Interesting facts 

Eiger, Mönch and Jungfrau – not at all the same

Of all European capitals, Bern surely enjoys the most spectacular panorama. On clear days the high peaks of the Bernese Alps stand out in a row across the sky. There is nothing quite like the sight of the mountains of the northern border of the UNESCO Swiss Alps Jungfrau-Aletsch World Heritage site, like a surging billow of rugged limestone summits.

 

The Eiger, Mönch and Jungfrau – the most famous peaks of the Bernese Oberland – are often mentioned in the same breath. But from a geological point of view the group is by no means uniform. The three mountains are part of the zone on the northern edge of the Aar massif where the brown gneisses of the old crystalline rock overlap with the grey jurassic limestone. One piece of the old crystalline gneiss slid over the limestones during the formation of the Alps. As a result, these became deeply wedged into the old crystalline rock. This is known to geologists as the Jungfrau Wedge.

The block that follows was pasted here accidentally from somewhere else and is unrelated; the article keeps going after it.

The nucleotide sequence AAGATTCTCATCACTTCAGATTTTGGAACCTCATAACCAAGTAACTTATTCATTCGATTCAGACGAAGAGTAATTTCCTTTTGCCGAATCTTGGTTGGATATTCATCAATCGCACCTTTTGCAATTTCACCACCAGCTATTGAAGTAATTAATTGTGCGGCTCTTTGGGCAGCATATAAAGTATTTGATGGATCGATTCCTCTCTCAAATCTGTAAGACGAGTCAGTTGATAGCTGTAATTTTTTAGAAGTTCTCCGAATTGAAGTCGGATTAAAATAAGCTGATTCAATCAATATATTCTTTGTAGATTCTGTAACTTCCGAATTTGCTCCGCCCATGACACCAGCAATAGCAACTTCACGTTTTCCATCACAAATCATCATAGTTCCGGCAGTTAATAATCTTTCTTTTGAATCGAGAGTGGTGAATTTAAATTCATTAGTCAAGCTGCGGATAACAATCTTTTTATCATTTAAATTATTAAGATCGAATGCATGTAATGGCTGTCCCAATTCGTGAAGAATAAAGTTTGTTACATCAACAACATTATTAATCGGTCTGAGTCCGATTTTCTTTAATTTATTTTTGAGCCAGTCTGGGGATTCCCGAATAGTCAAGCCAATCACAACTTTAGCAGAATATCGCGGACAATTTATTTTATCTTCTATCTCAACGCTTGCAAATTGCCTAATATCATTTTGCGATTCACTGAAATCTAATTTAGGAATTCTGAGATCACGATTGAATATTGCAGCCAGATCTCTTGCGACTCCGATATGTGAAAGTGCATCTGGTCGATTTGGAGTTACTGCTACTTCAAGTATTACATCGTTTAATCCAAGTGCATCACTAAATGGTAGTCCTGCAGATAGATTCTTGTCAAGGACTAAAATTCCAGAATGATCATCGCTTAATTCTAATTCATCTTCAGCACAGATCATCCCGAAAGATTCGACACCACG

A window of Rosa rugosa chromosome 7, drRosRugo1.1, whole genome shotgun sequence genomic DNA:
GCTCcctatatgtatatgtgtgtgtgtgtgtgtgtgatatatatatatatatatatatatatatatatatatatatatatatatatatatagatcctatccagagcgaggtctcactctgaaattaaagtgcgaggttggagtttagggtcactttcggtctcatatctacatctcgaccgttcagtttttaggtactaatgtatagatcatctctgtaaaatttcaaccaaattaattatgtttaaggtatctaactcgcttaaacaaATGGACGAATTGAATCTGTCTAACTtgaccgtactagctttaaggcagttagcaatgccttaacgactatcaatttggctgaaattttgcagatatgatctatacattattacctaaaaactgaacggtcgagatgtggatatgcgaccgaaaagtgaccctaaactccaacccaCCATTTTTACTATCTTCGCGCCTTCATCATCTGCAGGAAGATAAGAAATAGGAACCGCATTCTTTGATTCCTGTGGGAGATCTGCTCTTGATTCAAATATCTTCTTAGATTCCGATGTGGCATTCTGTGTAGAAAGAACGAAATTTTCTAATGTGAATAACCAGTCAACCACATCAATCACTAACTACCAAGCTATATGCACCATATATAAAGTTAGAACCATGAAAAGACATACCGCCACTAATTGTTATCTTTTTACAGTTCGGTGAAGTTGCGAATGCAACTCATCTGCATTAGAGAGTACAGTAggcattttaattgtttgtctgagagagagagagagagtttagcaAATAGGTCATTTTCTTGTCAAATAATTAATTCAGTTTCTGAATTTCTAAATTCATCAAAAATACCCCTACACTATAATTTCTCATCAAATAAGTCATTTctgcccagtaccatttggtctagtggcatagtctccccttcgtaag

The most dramatic view of the triumvirate can be seen from the Männlichen. The lower cliffs of the Jungfrau consist of horizontal strata of grey Jurassic limestone. The summit wall, consisting of overturned gneisses from the old crystalline block, is of quite a different structure and colour with its vertical gullies. The striking horizontal line beneath the triangle of the summit is a fault line within the old crystalline rock. The situation is similar on the Mönch. But the Eiger is quite different, consisting wholly of folded Jurassic limestone. That means the tunnel of the Jungfrau railway goes almost entirely through Jurassic limestone. It is only at the final Jungfraujoch station that the gneiss starts again.